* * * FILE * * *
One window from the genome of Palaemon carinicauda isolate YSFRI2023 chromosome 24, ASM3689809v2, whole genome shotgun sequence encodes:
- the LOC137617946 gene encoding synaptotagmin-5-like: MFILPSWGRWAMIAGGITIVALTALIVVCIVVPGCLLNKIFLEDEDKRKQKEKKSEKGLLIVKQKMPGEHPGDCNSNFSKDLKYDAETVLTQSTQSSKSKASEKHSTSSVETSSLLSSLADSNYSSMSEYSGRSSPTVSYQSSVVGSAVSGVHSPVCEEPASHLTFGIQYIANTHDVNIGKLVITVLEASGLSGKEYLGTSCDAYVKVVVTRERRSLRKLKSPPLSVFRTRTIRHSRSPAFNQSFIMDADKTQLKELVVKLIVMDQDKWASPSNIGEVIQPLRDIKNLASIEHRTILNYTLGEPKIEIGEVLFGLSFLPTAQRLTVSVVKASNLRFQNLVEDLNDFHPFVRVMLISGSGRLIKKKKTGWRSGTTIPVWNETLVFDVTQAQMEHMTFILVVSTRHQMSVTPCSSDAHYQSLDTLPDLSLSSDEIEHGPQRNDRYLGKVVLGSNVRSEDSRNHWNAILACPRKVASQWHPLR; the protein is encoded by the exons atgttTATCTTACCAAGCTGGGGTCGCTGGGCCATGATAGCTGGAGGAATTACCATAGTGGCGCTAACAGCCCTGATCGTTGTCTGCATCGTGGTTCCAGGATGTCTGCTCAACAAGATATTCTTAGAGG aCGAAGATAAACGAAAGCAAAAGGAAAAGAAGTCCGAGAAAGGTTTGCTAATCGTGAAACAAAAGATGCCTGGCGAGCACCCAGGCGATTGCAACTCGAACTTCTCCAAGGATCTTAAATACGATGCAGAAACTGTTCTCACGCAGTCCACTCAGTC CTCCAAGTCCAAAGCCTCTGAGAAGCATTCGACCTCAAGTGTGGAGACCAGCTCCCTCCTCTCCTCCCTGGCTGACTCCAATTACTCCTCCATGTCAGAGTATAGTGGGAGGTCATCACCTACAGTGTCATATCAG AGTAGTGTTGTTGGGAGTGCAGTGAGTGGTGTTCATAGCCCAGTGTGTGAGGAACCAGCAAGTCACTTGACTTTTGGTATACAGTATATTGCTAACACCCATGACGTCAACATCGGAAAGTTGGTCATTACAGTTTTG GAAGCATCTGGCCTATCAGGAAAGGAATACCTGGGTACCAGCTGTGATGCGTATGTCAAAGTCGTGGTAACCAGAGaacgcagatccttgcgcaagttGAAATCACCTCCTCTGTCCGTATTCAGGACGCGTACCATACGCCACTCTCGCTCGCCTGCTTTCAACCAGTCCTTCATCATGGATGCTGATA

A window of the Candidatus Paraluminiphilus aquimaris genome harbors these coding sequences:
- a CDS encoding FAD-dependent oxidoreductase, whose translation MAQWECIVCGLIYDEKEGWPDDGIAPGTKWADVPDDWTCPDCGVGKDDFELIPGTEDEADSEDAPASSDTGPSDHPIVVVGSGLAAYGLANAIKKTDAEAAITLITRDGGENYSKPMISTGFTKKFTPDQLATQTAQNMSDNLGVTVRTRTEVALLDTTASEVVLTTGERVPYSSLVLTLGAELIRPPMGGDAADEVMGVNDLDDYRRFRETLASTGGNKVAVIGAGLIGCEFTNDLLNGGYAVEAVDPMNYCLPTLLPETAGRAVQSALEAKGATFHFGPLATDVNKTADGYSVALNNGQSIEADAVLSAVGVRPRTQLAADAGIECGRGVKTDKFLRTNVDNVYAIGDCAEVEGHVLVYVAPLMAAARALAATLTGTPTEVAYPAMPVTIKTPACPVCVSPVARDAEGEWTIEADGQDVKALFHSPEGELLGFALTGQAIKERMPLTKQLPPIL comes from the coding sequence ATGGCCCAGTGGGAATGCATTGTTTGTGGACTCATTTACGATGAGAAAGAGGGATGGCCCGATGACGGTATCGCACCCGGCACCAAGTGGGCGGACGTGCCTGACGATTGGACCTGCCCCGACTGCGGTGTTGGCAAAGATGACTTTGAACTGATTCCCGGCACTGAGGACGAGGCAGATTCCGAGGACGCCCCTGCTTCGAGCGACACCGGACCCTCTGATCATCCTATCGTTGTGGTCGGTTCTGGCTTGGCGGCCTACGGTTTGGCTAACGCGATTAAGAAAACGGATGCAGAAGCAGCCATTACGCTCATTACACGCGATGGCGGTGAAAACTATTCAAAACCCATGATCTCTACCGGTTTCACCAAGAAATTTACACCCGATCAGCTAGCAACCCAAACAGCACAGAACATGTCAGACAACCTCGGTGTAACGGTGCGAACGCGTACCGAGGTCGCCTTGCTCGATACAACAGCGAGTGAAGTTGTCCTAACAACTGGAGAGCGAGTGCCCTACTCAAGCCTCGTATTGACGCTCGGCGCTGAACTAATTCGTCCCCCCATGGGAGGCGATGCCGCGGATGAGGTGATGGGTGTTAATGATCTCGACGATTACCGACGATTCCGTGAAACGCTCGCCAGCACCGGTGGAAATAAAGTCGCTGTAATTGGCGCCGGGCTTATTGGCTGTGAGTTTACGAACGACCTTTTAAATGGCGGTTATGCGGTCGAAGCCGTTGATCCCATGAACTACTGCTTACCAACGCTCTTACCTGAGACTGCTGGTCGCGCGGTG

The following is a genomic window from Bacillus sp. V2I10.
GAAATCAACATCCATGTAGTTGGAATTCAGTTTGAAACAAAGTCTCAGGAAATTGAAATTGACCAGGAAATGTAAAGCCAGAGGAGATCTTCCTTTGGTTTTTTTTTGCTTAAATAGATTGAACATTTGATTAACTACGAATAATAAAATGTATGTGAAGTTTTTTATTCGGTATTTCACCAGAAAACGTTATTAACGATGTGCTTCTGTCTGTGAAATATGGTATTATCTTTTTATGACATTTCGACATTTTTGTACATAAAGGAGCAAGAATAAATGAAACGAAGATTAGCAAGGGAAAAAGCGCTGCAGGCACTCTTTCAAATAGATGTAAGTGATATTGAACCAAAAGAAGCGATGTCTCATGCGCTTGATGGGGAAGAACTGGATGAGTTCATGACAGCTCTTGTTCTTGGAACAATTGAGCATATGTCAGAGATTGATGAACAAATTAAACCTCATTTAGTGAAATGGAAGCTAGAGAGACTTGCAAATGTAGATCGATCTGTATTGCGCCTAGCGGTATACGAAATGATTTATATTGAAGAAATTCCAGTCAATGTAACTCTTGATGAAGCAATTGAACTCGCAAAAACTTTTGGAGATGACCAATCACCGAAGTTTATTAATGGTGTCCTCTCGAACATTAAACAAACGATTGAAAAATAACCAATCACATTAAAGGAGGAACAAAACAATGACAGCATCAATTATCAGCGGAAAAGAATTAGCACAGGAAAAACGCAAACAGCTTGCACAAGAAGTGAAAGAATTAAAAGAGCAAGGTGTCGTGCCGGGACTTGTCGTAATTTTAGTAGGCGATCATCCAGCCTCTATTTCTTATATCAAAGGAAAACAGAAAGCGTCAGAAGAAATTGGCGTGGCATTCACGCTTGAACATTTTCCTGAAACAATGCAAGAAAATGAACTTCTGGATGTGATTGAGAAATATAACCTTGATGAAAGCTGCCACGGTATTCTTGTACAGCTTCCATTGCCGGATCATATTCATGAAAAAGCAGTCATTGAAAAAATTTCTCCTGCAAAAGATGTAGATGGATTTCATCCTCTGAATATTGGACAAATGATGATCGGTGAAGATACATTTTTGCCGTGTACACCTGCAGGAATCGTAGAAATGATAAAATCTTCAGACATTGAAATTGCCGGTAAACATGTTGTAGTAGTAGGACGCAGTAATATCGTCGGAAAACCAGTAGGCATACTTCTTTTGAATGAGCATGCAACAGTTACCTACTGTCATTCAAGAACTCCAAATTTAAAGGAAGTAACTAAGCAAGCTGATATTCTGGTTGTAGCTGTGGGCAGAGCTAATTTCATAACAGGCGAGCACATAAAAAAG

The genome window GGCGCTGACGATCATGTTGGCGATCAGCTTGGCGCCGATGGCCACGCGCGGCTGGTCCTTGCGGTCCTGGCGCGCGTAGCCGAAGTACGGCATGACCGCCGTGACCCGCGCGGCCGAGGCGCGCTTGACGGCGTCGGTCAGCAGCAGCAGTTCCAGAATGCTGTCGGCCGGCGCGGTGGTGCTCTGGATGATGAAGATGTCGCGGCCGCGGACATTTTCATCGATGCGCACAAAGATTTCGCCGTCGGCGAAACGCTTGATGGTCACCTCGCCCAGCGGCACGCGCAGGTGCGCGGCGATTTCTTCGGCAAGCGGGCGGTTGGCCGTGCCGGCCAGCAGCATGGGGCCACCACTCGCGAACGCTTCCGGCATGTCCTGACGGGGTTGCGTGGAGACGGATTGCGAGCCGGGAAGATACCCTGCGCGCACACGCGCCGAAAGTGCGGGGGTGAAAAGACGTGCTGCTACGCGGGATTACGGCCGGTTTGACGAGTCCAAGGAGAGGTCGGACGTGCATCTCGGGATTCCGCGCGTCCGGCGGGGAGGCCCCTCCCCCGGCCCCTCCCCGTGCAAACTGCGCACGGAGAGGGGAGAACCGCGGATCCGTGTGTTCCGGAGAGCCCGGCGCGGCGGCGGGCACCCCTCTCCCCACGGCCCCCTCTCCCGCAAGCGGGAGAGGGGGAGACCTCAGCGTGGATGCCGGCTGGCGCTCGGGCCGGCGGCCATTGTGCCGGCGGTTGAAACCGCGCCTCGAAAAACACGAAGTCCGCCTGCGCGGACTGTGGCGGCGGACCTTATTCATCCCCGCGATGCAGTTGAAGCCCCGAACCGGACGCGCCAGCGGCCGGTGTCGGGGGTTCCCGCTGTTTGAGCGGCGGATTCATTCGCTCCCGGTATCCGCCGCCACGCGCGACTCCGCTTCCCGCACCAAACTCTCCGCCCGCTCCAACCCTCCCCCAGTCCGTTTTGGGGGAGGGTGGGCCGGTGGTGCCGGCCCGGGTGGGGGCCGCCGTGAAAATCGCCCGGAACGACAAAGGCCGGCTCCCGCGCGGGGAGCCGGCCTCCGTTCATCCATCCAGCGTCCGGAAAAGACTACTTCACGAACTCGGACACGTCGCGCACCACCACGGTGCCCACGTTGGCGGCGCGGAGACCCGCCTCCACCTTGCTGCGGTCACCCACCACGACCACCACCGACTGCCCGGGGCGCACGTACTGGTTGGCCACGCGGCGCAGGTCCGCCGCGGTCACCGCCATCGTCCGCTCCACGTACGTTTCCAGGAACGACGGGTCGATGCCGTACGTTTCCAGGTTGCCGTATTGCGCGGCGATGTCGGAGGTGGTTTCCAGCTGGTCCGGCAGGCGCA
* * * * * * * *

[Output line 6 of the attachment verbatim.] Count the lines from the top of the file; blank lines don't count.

GAAATCAACATCCATGTAGTTGGAATTCAGTTTGAAACAAAGTCTCAGGAAATTGAAATTGACCAGGAAATGTAAAGCCAGAGGAGATCTTCCTTTGGTTTTTTTTTGCTTAAATAGATTGAACATTTGATTAACTACGAATAATAAAATGTATGTGAAGTTTTTTATTCGGTATTTCACCAGAAAACGTTATTAACGATGTGCTTCTGTCTGTGAAATATGGTATTATCTTTTTATGACATTTCGACATTTTTGTACATAAAGGAGCAAGAATAAATGAAACGAAGATTAGCAAGGGAAAAAGCGCTGCAGGCACTCTTTCAAATAGATGTAAGTGATATTGAACCAAAAGAAGCGATGTCTCATGCGCTTGATGGGGAAGAACTGGATGAGTTCATGACAGCTCTTGTTCTTGGAACAATTGAGCATATGTCAGAGATTGATGAACAAATTAAACCTCATTTAGTGAAATGGAAGCTAGAGAGACTTGCAAATGTAGATCGATCTGTATTGCGCCTAGCGGTATACGAAATGATTTATATTGAAGAAATTCCAGTCAATGTAACTCTTGATGAAGCAATTGAACTCGCAAAAACTTTTGGAGATGACCAATCACCGAAGTTTATTAATGGTGTCCTCTCGAACATTAAACAAACGATTGAAAAATAACCAATCACATTAAAGGAGGAACAAAACAATGACAGCATCAATTATCAGCGGAAAAGAATTAGCACAGGAAAAACGCAAACAGCTTGCACAAGAAGTGAAAGAATTAAAAGAGCAAGGTGTCGTGCCGGGACTTGTCGTAATTTTAGTAGGCGATCATCCAGCCTCTATTTCTTATATCAAAGGAAAACAGAAAGCGTCAGAAGAAATTGGCGTGGCATTCACGCTTGAACATTTTCCTGAAACAATGCAAGAAAATGAACTTCTGGATGTGATTGAGAAATATAACCTTGATGAAAGCTGCCACGGTATTCTTGTACAGCTTCCATTGCCGGATCATATTCATGAAAAAGCAGTCATTGAAAAAATTTCTCCTGCAAAAGATGTAGATGGATTTCATCCTCTGAATATTGGACAAATGATGATCGGTGAAGATACATTTTTGCCGTGTACACCTGCAGGAATCGTAGAAATGATAAAATCTTCAGACATTGAAATTGCCGGTAAACATGTTGTAGTAGTAGGACGCAGTAATATCGTCGGAAAACCAGTAGGCATACTTCTTTTGAATGAGCATGCAACAGTTACCTACTGTCATTCAAGAACTCCAAATTTAAAGGAAGTAACTAAGCAAGCTGATATTCTGGTTGTAGCTGTGGGCAGAGCTAATTTCATAACAGGCGAGCACATAAAAAAG